Having exhausted the official outlets, they eventually wrote in desperation to a number of prominent figures: Tony Blair, Peter Lilley (he was then the DSS Minister), and the hostages Terry Waite and John McCarthy.

John McCarthy was the one who replied and followed through with practical assistance. The idea of a book was conceived. If Jack and Zena's story was told, their case heard in public, surely they could be helped in some way.

So it was that I found myself in a private room in a London club meeting the famous hostage and this haunted-looking, unlikely couple. She was young, flashing-eyed and beautiful, with a broad Yorkshire accent; he, shaven-headed and wiry, his tight mouth a metaphor for determination. Within a week we were holed up in a secret flat in Central London, and Jack and Zena were telling all to the tape-recorder. Jack was a natural story teller, with a sharp eye for detail. Zena had a more romantic view of the world, as befitted one so visibly devoted to her partner. They shared a sense of humour, which had sustained them through their darkest times.

From a purely selfish point of view, turning the long transcript that resulted from this week together into a readable narrative was an interesting challenge for me. I had decided to tell the story in the dual first person (he talks, she talks) so there was the problem of getting a distinct voice for each of them, also of keeping some elements of their accent and dialect (Jack's speech was punctuated with 'and that like', for example) without ending up with an Irvine Welsh style phonetic narrative. In the end, I asked Zena to write down some of the sequences, and the voice that emerged from her on paper proved to be the thing that distinguished between them.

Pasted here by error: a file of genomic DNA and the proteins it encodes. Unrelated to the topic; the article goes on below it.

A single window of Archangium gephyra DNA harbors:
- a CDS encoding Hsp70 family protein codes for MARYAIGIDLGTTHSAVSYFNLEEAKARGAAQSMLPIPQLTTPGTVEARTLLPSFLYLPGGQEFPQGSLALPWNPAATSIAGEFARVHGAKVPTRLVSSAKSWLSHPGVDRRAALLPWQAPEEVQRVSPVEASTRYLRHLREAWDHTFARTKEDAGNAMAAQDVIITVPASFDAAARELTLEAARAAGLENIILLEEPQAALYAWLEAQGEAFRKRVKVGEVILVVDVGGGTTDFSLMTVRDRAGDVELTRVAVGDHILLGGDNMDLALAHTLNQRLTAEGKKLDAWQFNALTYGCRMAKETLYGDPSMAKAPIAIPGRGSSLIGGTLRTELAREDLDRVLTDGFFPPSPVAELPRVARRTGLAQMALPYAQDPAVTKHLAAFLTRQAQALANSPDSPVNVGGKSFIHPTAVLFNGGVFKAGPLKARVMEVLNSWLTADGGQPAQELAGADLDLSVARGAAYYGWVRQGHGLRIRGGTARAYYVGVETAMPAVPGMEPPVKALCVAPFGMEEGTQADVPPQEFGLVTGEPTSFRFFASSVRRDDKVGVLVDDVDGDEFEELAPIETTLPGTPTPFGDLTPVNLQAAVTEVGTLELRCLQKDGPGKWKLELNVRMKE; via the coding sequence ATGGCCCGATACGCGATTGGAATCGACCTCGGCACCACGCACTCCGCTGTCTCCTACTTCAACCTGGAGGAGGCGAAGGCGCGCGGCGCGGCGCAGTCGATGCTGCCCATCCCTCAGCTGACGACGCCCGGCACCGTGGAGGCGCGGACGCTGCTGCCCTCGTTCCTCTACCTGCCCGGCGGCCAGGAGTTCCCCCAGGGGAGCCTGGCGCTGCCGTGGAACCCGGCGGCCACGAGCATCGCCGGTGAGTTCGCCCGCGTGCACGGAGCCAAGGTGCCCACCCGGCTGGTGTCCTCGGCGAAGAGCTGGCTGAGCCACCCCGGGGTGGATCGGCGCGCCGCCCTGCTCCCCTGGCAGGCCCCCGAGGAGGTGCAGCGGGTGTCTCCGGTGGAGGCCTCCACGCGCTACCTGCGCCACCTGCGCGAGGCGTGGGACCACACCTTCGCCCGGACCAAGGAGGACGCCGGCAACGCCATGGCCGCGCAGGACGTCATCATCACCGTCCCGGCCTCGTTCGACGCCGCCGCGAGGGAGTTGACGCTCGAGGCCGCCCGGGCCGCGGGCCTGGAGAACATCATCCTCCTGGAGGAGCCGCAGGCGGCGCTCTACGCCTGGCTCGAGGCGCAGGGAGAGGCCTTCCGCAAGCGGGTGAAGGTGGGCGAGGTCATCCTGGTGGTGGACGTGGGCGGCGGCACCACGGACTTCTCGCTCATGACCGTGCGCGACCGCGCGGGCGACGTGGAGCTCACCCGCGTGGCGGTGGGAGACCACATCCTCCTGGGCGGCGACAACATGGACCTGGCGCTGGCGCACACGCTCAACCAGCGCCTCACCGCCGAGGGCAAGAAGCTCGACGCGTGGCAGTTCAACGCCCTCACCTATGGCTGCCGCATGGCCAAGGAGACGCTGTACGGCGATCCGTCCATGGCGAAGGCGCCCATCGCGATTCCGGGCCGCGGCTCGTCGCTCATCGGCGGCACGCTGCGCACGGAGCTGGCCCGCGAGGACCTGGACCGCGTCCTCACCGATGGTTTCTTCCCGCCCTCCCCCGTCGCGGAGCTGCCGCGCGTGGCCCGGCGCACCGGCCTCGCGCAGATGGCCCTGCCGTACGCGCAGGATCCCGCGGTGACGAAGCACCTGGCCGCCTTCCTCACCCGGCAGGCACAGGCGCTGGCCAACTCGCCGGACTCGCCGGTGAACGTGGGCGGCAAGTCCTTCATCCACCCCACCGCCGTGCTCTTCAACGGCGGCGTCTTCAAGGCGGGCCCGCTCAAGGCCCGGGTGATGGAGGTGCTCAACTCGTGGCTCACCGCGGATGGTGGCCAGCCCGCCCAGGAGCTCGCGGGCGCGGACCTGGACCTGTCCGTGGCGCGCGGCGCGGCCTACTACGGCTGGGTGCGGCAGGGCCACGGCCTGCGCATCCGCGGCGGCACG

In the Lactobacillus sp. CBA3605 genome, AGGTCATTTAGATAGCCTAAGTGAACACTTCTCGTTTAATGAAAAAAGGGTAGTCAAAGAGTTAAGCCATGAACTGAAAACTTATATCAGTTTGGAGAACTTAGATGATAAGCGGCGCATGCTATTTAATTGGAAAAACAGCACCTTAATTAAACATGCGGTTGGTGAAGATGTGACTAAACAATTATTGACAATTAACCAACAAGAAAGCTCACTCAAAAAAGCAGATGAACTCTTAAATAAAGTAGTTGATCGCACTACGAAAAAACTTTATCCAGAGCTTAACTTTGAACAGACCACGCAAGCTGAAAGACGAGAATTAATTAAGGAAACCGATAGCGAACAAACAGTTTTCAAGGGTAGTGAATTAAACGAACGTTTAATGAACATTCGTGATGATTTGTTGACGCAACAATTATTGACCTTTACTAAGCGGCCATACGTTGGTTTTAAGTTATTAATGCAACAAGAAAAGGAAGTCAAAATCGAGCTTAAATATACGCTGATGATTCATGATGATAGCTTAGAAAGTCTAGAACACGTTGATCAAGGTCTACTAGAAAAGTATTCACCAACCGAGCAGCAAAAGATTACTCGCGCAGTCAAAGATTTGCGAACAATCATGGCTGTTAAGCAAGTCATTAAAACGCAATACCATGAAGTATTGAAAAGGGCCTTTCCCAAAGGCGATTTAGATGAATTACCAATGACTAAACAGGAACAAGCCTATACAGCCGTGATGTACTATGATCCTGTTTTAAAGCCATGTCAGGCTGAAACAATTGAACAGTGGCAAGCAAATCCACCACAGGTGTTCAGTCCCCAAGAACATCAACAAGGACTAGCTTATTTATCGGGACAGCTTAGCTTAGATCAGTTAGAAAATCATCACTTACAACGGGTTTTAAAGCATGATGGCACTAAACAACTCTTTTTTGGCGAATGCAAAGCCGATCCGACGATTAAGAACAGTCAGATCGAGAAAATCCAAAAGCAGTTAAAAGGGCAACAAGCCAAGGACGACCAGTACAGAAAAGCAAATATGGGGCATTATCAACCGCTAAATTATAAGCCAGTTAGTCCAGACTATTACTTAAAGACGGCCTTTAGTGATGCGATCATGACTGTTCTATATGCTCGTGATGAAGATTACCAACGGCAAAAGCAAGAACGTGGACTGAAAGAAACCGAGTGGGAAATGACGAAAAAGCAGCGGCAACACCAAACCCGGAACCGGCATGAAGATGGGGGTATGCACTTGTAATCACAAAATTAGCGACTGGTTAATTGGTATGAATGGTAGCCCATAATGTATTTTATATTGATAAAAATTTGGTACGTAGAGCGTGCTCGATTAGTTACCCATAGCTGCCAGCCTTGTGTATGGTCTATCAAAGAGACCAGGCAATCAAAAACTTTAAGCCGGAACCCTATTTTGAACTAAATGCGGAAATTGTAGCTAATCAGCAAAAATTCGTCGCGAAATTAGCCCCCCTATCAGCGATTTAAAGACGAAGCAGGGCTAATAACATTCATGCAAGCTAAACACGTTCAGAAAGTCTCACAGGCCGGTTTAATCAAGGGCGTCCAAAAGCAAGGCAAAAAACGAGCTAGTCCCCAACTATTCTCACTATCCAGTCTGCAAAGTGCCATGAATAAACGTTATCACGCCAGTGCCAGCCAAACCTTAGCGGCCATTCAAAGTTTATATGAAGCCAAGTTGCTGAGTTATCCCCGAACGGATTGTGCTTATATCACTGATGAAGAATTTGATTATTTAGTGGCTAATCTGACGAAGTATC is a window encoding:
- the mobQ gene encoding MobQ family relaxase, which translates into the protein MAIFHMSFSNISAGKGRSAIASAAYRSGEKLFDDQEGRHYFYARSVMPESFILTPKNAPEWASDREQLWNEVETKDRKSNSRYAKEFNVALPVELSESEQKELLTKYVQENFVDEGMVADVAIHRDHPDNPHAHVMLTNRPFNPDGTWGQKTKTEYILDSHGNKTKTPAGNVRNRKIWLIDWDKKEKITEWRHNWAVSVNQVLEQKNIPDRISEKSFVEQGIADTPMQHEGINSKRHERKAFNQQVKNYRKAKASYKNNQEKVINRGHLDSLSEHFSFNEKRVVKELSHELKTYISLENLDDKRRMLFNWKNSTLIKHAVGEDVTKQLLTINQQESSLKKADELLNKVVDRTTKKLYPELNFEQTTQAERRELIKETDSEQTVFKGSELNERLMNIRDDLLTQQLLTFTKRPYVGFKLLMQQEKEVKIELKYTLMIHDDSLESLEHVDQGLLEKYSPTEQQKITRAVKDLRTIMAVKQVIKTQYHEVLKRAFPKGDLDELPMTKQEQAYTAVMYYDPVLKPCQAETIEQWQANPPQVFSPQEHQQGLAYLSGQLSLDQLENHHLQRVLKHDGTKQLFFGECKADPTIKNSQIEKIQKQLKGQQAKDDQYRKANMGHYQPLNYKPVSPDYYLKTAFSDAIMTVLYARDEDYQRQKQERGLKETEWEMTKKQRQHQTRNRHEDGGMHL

My two travel books had been partially made up of people telling their stories verbatim, and one of the frustrations I had experienced then was that there was never room to go into the stories I'd been told in great depth. The travel genre is about getting a glimpse of a life, then moving on. Here, at last, I found fulfilment in being able to go into the detail of a single story.

The book came out the day after Princess Diana died. As the PR woman handling it told me, the eager phone calls she'd been getting about the issue on the Friday dried up on the following Monday. There's only space for so much compassion in the media and that autumn it was all Diana's. Jack and Zena sold well enough, and was much discussed within the Asian community. It was mentioned on the Nine O'Clock News. But it never took off in the way the publisher who had commissioned the idea had hoped and Jack and Zena's story was not at the time recognised as a public scandal.